2016: Off to a very scary start

2016: Off To A Very Scary Start

The global economic bubble is once again deflating - and it's deflating very rapidly. This is occurring because there is no longer enough monetary and/or fiscal stimulus to keep it inflated. After 2008, Quantitative Easing in the United States was the main source of global stimulus. When the third round of Quantitative Easing (QE 3) ceased in October 2014, the "reflation" ended. Stocks stopped going up and commodities started crashing. It was only a matter of time before air began leaking out from the global bubble and the next downturn began - just as it did after QE 1 and QE 2.

This time, however, there is a new factor that makes everything very considerably worse: China. The great China Boom is now - at long last - giving way to the Bust. China's "Hard Landing" has begun; and there is a real possibility that this hard landing will be radically harder than even the greatest China bears had dared to predict.

You've seen the headlines, but let's quickly review what's been happening this year. By the middle of last week, global equities (as measured by the FTSE All-World index) had fallen more than 20% from their recent peak, officially putting world stocks in a bear market. Oil collapsed to $27 a barrel, its lowest level since 2003, after the International Energy Agency warned that the world risked "drowning in oil". Other commodities also plunged. The Bloomberg Commodity Index fell to its lowest level since at least 1991. Bond yields also slumped all around the world. The yield on the 10-year Treasury bond fell to just 1.96%.

So, what happened? There were plenty of worries to go around, but most of them can be traced back to China's rapidly weakening economy. China's imports contracted more than 10% in 2015 relative to 2014. Remember: as far as the rest of the world is concerned, it doesn't matter how much China's economy grows. What matters is how much China's imports increase. Its 2015 double-digit decline in imports means that China is no longer a driver of global economic growth - far from it. China is now the main cause of a severe global economic slowdown.

Falling demand from China, a surge in supply for many commodities and a strong US Dollar are behind the rout in the commodities markets. This commodities crash is pushing many - perhaps even most - of the commodity producing countries into crisis. Consequently, most Emerging Market currencies are weakening sharply. The Russian Ruble and the Mexican Peso just set new record lows. With their commodities revenues collapsing at the same time that their currencies are weakening, many of these countries are going to find it difficult to repay their foreign, Dollar-denominated debts. Debt defaults and credit rating downgrades are beginning to make the headlines. On top of all these problems, China has begun devaluing its currency, which is certain to make all these matters worse.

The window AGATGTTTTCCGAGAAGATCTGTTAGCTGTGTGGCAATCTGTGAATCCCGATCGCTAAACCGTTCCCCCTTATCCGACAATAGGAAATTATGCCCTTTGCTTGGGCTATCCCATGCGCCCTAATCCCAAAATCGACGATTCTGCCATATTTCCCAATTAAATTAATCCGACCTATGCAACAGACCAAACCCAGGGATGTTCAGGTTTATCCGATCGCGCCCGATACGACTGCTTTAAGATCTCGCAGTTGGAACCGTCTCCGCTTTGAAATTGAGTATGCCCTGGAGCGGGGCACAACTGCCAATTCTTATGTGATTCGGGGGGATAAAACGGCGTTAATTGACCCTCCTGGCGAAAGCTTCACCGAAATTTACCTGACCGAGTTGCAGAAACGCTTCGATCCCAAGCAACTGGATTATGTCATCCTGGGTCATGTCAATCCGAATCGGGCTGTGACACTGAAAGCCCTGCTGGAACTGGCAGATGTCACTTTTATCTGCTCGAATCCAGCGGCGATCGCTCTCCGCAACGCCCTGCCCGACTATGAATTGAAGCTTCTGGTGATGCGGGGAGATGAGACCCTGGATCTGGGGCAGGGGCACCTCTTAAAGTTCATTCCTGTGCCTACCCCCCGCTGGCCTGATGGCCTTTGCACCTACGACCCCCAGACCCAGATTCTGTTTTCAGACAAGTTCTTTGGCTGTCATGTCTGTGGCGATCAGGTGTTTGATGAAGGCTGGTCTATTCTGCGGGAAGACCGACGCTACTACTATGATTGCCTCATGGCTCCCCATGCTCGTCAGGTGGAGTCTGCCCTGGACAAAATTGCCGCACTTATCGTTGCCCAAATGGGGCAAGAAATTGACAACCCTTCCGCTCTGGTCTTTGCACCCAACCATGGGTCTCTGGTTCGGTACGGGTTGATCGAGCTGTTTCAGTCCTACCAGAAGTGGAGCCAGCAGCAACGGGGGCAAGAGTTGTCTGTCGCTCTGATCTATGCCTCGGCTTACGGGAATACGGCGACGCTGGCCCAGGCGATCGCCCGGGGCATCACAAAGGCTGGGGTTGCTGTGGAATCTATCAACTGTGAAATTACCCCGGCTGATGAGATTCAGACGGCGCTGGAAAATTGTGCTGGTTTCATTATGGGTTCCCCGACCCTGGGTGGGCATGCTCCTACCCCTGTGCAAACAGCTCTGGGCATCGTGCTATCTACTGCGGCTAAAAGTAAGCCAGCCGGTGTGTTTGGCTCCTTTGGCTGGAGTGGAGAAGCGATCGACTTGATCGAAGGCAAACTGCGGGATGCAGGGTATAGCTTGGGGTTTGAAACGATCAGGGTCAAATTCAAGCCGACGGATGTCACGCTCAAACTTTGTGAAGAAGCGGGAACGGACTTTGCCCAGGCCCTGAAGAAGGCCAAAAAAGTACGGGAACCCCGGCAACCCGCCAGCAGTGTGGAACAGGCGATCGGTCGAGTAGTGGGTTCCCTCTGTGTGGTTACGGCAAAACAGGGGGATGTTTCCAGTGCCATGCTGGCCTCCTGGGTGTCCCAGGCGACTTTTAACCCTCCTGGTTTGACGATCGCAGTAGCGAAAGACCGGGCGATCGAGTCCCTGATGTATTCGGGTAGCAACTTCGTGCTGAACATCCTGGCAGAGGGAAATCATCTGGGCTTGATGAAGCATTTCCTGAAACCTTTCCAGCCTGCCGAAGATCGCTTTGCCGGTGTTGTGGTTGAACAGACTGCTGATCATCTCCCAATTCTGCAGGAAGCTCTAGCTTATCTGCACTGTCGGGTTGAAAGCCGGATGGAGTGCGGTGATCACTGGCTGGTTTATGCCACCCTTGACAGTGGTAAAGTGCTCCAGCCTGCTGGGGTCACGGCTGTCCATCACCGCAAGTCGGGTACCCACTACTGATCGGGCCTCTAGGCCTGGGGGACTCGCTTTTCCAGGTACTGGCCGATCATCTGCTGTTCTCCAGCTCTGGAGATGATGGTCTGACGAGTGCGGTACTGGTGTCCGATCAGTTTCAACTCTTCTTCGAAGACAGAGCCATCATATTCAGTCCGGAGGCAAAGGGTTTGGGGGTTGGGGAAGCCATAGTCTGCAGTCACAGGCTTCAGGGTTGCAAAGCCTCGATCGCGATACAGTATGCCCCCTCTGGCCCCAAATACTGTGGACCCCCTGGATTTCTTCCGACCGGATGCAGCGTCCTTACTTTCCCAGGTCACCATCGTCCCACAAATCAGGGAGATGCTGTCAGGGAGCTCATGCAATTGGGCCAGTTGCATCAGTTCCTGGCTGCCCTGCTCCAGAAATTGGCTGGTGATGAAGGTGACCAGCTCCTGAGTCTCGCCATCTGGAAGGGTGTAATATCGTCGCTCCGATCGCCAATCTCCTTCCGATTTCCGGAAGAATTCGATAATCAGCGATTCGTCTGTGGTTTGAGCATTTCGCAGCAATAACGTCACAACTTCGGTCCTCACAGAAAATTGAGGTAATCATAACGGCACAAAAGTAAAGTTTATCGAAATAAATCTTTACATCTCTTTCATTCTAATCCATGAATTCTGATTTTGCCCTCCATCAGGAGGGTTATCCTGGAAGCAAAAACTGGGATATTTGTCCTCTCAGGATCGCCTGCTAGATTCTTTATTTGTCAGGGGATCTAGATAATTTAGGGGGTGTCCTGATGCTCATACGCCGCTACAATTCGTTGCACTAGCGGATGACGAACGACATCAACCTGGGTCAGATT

As I have explained many times before, it is useful to think of the global economy as a giant rubber raft, but one inflated with credit instead of air. All the world's assets (stock, bonds, commodities, property, etc.) and the world's 7.3 billion people are floating on top of the raft. We have been in crisis since 2008 because this raft is full of holes and the credit keeps leaking out all the sides. This is the case because there is too much credit relative to the income of the world's population. The public just doesn't have enough income to repay its debts. When it defaults, the credit leaks out the sides of the raft and it starts to sink. Each time it starts to sink, the governments of the world have to intervene and pump in more credit in the form of government debt or fiat money creation.

Since the start of 2016, some pretty big gashes have started opening up. Heavily indebted Chinese corporations are in crisis and money has been fleeing China as fast as it can find a way out. Corporations across the commodity-producing world no longer have sufficient revenues to meet their debt repayment obligations. Multinational metals and mining corporations listed in London and Hong Kong are losing their investment grade status. US shale oil producers are going busts. In short, the raft is losing air fast - so fast that it's actually in danger of capsizing.

The only reason not to panic is because there is every reason to expect governments and central banks to come to the rescue yet again. On Thursday, the European Central Bank suggested that it would soon increase its monetary stimulus. The Bank of Japan and, much more importantly, the US Fed are likely to provide similar assurances next week. It will take more than talk to keep the global economy afloat, however. It's going to take another big round of Quantitative Easing in the United States, QE 4. Between now and then, keep your life belts securely fastened. We're taking on water.

To learn more about the global economic crisis, what the government is likely to do next to manage it and how those measures could impact you, subscribe to my video-newsletter, Macro Watch:

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